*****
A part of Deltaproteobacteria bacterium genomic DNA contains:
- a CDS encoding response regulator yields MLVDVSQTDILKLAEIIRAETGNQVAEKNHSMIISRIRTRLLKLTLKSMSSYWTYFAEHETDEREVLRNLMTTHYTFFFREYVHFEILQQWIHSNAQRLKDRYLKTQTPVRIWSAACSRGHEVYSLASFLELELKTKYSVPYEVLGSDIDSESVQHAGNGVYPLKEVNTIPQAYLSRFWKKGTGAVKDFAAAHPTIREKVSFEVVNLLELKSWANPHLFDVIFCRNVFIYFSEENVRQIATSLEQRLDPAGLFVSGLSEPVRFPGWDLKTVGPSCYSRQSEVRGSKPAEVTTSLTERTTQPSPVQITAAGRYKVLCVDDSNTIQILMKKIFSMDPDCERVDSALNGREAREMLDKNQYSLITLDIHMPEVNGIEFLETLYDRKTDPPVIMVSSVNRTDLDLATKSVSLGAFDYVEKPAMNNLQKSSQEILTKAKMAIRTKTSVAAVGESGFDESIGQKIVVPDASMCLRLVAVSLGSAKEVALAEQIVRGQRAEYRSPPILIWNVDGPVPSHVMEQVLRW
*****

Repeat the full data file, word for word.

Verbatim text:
A part of Deltaproteobacteria bacterium genomic DNA contains:
- a CDS encoding response regulator yields MLVDVSQTDILKLAEIIRAETGNQVAEKNHSMIISRIRTRLLKLTLKSMSSYWTYFAEHETDEREVLRNLMTTHYTFFFREYVHFEILQQWIHSNAQRLKDRYLKTQTPVRIWSAACSRGHEVYSLASFLELELKTKYSVPYEVLGSDIDSESVQHAGNGVYPLKEVNTIPQAYLSRFWKKGTGAVKDFAAAHPTIREKVSFEVVNLLELKSWANPHLFDVIFCRNVFIYFSEENVRQIATSLEQRLDPAGLFVSGLSEPVRFPGWDLKTVGPSCYSRQSEVRGSKPAEVTTSLTERTTQPSPVQITAAGRYKVLCVDDSNTIQILMKKIFSMDPDCERVDSALNGREAREMLDKNQYSLITLDIHMPEVNGIEFLETLYDRKTDPPVIMVSSVNRTDLDLATKSVSLGAFDYVEKPAMNNLQKSSQEILTKAKMAIRTKTSVAAVGESGFDESIGQKIVVPDASMCLRLVAVSLGSAKEVALAEQIVRGQRAEYRSPPILIWNVDGPVPSHVMEQVLRW